Press Release: Smithfield General Market is saved!
Press Release 8 July 2014
SAVE HAS WON AN OVERWHELMING AND RESOUNDING VICTORY IN THE BATTLE TO SAVE SMITHFIELD GENERAL MARKET AND THE NEARBY FISH MARKET, BOTH SPLENDID EXAMPLES OF VICTORIAN MARKET HALLS.
Following a public inquiry both the Inspector and the Secretary of State have rejected proposals by Henderson Global Investors which would have gutted almost all of the market interiors which SAVE considers to be the most important feature of the building.
In his decision letter the Secretary of State said that he considers “the Western Market Buildings are an integral part of the group of market buildings that is a key characteristic of the Smithfield Conservation Area.” He goes on to say that, “it is important that they are repaired and put into a beneficial use.”
Like the Inspector he finds that the Henderson Global Investors’ proposals to demolish important parts of the buildings are “to the great detriment of the surrounding area” and “wholly unacceptable.”
He also states the Henderson proposals “would not be consistent with policies intended to protect the historic environment from harmful development.” He concludes overall “that the extent of damage the application would cause to the important heritage asset of Smithfield runs entirely counter to national and policy objectives intended to protect such assets from harm.” He adds that the proposal “would not represent sustainable development.”
The Inspector in his report gives “great importance and weight to the substantial harm the proposed development would cause to the significance of the conservation area,” including “substantial harm to the market buildings themselves.”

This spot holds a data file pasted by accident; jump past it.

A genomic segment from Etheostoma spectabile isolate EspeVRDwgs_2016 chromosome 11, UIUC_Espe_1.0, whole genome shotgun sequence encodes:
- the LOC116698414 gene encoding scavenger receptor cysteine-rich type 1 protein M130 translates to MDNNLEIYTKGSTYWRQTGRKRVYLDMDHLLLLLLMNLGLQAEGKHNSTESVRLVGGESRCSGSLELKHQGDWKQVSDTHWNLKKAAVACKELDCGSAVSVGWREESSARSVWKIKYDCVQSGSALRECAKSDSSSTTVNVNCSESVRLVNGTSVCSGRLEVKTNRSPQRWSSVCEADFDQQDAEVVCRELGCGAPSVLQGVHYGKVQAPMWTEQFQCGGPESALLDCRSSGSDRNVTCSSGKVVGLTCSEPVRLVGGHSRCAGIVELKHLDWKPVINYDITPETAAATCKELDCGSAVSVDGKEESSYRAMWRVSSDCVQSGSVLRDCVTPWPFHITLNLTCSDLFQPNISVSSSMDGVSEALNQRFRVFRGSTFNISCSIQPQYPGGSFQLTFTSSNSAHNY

He concludes that on balance “the public benefits of the scheme would not be anything like substantial enough to provide a clear and convincing justification for the extensive harm it would cause to Smithfield’s historic environment.”
The inspector also considered that the SAVE/Victorian Society funding proposals “are sufficiently convincing to indicate that such a regeneration scheme would be possible, viable, and deliverable.” The Henderson scheme therefore he says “would not be the only viable scheme.”
He continues the SAVE/Victorian Society scheme could “secure a long term future for the buildings through economically sustainable uses, provide public access to all parts of the buildings through their original gates, and provide a mix of small scale uses that would maintain the diversity and character of the conservation area.” In light of the SAVE alternative the Inspector concludes the Henderson scheme would not represent the “optimum viable use for the buildings.”
SAVE has led the campaign to save the General Market and Fish Market for over ten years and published its first report – Don’t Butcher Smithfield – in 2004. SAVE won the 2007-8 public inquiry into a proposal for total demolition and has continued to oppose the more recent Henderson proposals to preserve some of the frontages but gut the interiors.
SAVE believes that Smithfield Market can be regenerated on the lines of other highly successful restored and adapted historic markets such as Borough, Spitalfields and Greenwich. SAVE’s proposals were developed with Eric Reynolds of Urban Space Management, London’s most successful market promoter, whose energies lie behind these successful ventures. The SAVE scheme has also attracted strong interest and support from Cathedral Group who are potential investors in the scheme.